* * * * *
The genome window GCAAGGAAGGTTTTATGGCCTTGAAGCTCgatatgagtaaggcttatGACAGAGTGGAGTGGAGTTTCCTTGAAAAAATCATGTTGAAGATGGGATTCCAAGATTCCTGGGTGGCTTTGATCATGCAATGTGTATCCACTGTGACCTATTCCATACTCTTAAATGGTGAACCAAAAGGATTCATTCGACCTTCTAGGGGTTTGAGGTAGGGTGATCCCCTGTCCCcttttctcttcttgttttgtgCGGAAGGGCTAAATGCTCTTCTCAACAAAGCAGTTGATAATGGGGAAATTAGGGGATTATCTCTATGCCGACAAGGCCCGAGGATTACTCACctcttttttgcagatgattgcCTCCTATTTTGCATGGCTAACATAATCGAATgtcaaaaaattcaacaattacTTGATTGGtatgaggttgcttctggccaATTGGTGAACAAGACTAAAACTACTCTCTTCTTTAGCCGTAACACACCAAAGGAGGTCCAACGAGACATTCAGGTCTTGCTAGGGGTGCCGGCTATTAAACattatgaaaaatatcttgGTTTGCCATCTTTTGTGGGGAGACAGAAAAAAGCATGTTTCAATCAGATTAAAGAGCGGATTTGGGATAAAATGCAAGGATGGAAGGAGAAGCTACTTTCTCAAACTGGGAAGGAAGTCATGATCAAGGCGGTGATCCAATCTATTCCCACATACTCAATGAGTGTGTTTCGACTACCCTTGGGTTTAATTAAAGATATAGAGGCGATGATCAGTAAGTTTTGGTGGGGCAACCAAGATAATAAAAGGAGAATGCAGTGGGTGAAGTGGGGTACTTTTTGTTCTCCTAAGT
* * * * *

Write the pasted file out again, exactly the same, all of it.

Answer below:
The genome window GCAAGGAAGGTTTTATGGCCTTGAAGCTCgatatgagtaaggcttatGACAGAGTGGAGTGGAGTTTCCTTGAAAAAATCATGTTGAAGATGGGATTCCAAGATTCCTGGGTGGCTTTGATCATGCAATGTGTATCCACTGTGACCTATTCCATACTCTTAAATGGTGAACCAAAAGGATTCATTCGACCTTCTAGGGGTTTGAGGTAGGGTGATCCCCTGTCCCcttttctcttcttgttttgtgCGGAAGGGCTAAATGCTCTTCTCAACAAAGCAGTTGATAATGGGGAAATTAGGGGATTATCTCTATGCCGACAAGGCCCGAGGATTACTCACctcttttttgcagatgattgcCTCCTATTTTGCATGGCTAACATAATCGAATgtcaaaaaattcaacaattacTTGATTGGtatgaggttgcttctggccaATTGGTGAACAAGACTAAAACTACTCTCTTCTTTAGCCGTAACACACCAAAGGAGGTCCAACGAGACATTCAGGTCTTGCTAGGGGTGCCGGCTATTAAACattatgaaaaatatcttgGTTTGCCATCTTTTGTGGGGAGACAGAAAAAAGCATGTTTCAATCAGATTAAAGAGCGGATTTGGGATAAAATGCAAGGATGGAAGGAGAAGCTACTTTCTCAAACTGGGAAGGAAGTCATGATCAAGGCGGTGATCCAATCTATTCCCACATACTCAATGAGTGTGTTTCGACTACCCTTGGGTTTAATTAAAGATATAGAGGCGATGATCAGTAAGTTTTGGTGGGGCAACCAAGATAATAAAAGGAGAATGCAGTGGGTGAAGTGGGGTACTTTTTGTTCTCCTAAGT